What does this entire wall of text have to do with anything?, you might ask yourself if you had enough patience to read through. Well, the answer is quite simple: I'd like to get involved with open-source.

While I haven't contributed to Github yet, I realized that lately most of the tools I use are open-source. There are things I think are "cool", but haven't found on Github. "Why don't I start on a project?" was one of my thoughts a couple of days ago. But then fear and other negative feelings kicked in. "I am not as good as a developer as all other people there", "I wouldn't know where to start", etc. While I haven't yet figured out if these are just excuses or legit concerns, I decided that the best approach would be to open up here and take it one step at a time.

My next post will be, probably, about getting started with open source. Or why I don't do it.

P.S. Next time I'll include images and gifs, to make the wall of text easier to parse :)

Top comments (14)

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nestedsoftware profile image
Nested Software

If you have an idea for a project, and have time to work on it, I say go for it! Don’t worry about not being as experienced or knowledgeable as someone else. If you develop something that gains traction, you will find ways to improve it over time. The truth is that plenty of successful companies and projects begin with less than perfect code or technology choices.

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attkinsonjakob profile image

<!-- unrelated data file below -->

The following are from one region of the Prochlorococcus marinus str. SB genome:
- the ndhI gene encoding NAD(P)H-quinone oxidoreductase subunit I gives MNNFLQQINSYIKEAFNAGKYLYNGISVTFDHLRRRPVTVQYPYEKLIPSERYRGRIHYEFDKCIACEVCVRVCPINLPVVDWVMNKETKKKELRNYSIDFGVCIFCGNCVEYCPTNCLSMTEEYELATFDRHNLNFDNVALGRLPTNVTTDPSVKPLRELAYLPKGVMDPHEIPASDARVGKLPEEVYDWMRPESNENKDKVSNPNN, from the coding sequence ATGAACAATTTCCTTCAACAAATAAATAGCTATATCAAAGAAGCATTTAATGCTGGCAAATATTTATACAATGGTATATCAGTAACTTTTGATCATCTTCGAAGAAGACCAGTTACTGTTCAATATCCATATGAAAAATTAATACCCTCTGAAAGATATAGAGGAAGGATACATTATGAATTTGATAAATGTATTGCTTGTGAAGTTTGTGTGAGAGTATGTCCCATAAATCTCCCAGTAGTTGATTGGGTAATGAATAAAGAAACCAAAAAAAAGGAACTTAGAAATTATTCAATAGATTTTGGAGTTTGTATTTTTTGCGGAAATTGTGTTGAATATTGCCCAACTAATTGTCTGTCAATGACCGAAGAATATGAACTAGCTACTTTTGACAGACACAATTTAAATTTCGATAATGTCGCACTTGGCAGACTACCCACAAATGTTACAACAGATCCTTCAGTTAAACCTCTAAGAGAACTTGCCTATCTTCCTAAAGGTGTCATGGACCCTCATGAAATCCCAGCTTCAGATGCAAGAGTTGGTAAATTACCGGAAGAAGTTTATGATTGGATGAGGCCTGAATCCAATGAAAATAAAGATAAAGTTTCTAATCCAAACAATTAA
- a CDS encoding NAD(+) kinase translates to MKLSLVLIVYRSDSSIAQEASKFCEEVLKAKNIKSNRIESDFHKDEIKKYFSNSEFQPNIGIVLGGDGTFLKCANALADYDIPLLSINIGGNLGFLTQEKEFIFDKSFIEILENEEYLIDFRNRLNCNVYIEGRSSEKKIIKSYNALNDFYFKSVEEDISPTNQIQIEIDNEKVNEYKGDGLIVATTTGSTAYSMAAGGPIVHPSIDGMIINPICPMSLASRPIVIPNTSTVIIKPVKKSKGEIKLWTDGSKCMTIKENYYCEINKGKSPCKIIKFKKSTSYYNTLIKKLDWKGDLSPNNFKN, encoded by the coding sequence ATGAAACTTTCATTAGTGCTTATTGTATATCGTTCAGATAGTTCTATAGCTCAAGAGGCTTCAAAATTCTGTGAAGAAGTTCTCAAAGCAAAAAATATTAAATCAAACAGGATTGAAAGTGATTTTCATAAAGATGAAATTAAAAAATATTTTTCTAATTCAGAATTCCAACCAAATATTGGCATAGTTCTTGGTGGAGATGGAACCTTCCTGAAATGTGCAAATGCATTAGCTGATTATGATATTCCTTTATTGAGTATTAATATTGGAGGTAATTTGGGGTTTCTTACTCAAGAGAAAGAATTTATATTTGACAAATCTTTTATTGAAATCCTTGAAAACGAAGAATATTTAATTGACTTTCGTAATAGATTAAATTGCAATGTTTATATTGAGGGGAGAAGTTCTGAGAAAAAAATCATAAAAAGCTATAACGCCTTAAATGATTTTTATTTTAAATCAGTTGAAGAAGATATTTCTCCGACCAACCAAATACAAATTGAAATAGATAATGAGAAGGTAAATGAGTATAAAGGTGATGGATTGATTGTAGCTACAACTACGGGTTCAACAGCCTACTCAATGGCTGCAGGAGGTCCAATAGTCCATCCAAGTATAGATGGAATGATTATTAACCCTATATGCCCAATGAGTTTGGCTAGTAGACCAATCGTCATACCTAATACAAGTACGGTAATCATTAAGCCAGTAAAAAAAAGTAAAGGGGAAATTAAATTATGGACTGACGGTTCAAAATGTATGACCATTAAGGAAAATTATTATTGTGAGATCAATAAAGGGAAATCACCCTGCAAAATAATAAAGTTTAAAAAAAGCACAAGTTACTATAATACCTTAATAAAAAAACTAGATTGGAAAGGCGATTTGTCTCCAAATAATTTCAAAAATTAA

Jakob Attkinson

An idea I had recently was to built a basic web app that allows a regular user to create a basic, but stylish, resume.
There are a bunch of similar apps out there, but those either require some form of payment either had some major design flaws that prevent me to use it.

I could make time for it, but I didn't know where to start. What technologies should I use? How do I start working on it without have to re-invent the wheel etc.

Sadly, I allowed myself to be overwhelmed instead of putting down all this concerns and working on solutions. And that's how I ended up here.

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nestedsoftware profile image
Nested Software • Edited on

I'd probably start by figuring out how to generate an export from html/css that generates pdf (and ideally word) format documents. These formats still seem to be pretty locked-in, so I think you'd need to do that for something that other people will use. The next step would be to create some pleasing template designs using html/css. Polishing this will take time, so I'd just get something reasonable working first. Once your platform is up and running, you can keep improving existing templates and adding new ones. The last step would be to create an easy-to-use form wizard that allows people to enter in their own data for the resume. Once you have at least a reasonable minimal implementation for each of these 3 steps, you basically have the core of your application.

To avoid feeling overwhelmed, just focus on each task as its own separate thing, without worrying about the weight of getting the whole project done. I find breaking things down and just concentrating on getting individual pieces done reduces my anxiety a lot!

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kataras profile image
Gerasimos (Makis) Maropoulos

Great article, I have similar life experience too :) That's how I created the (nowadays) popular Iris web framework [iris-go.com] so yes, I agree with @nestedsoftware , go for it Jakob and if you need any help don't hesitate to contact other FOSS contributors (including myself) too.